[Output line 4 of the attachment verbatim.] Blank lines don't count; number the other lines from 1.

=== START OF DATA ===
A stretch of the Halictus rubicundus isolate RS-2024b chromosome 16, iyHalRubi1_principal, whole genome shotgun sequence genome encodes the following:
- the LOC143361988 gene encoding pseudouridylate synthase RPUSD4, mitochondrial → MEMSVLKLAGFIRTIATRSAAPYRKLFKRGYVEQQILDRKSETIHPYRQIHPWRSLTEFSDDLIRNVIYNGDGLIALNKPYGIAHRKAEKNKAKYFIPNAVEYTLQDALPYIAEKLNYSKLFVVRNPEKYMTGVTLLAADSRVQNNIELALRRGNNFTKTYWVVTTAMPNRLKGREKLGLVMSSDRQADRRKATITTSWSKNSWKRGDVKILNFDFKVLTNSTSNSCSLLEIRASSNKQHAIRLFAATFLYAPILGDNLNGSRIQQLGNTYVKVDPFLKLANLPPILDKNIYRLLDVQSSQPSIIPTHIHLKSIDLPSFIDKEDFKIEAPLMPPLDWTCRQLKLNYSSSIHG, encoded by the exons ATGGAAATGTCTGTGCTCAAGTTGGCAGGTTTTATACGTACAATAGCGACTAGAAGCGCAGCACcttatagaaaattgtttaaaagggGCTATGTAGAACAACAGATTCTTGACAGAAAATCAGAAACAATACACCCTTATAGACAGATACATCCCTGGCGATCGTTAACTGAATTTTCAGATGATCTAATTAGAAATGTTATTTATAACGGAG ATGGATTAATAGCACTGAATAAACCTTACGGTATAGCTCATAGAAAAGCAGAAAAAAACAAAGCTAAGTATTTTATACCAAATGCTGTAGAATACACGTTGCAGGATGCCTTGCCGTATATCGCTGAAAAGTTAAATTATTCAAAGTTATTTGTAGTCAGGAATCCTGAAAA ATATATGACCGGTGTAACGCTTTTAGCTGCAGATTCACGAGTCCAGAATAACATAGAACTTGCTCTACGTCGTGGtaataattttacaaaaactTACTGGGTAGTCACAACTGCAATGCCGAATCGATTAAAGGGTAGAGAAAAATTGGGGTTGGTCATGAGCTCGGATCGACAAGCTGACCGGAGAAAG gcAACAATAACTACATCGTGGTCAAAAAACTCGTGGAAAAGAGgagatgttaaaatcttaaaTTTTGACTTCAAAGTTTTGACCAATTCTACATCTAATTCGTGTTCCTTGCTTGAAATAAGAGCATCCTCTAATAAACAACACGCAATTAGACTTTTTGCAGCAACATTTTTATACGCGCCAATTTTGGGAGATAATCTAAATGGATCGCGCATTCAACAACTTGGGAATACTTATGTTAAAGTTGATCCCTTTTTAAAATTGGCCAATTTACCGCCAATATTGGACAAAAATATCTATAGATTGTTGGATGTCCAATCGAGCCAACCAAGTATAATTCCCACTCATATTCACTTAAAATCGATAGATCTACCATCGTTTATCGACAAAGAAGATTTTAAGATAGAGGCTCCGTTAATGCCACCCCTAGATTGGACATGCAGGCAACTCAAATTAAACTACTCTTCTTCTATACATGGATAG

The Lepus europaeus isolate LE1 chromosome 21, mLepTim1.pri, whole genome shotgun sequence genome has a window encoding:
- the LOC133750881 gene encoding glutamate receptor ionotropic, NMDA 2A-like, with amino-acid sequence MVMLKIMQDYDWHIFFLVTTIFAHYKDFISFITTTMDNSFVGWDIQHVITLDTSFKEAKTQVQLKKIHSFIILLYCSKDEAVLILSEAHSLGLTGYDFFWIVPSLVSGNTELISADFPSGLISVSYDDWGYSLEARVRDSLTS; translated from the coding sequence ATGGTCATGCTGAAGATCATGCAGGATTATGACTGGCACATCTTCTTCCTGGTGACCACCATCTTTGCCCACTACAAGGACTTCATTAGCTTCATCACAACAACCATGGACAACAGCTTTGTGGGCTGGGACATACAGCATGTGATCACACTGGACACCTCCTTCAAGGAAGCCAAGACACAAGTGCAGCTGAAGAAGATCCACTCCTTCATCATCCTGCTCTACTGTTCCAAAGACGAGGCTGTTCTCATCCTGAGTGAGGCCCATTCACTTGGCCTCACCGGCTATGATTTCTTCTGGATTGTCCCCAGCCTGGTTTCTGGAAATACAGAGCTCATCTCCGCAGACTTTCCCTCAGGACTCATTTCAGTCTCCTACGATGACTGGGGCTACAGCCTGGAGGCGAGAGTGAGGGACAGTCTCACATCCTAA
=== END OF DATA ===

- the LOC133750881 gene encoding glutamate receptor ionotropic, NMDA 2A-like, with amino-acid sequence MVMLKIMQDYDWHIFFLVTTIFAHYKDFISFITTTMDNSFVGWDIQHVITLDTSFKEAKTQVQLKKIHSFIILLYCSKDEAVLILSEAHSLGLTGYDFFWIVPSLVSGNTELISADFPSGLISVSYDDWGYSLEARVRDSLTS; translated from the coding sequence ATGGTCATGCTGAAGATCATGCAGGATTATGACTGGCACATCTTCTTCCTGGTGACCACCATCTTTGCCCACTACAAGGACTTCATTAGCTTCATCACAACAACCATGGACAACAGCTTTGTGGGCTGGGACATACAGCATGTGATCACACTGGACACCTCCTTCAAGGAAGCCAAGACACAAGTGCAGCTGAAGAAGATCCACTCCTTCATCATCCTGCTCTACTGTTCCAAAGACGAGGCTGTTCTCATCCTGAGTGAGGCCCATTCACTTGGCCTCACCGGCTATGATTTCTTCTGGATTGTCCCCAGCCTGGTTTCTGGAAATACAGAGCTCATCTCCGCAGACTTTCCCTCAGGACTCATTTCAGTCTCCTACGATGACTGGGGCTACAGCCTGGAGGCGAGAGTGAGGGACAGTCTCACATCCTAA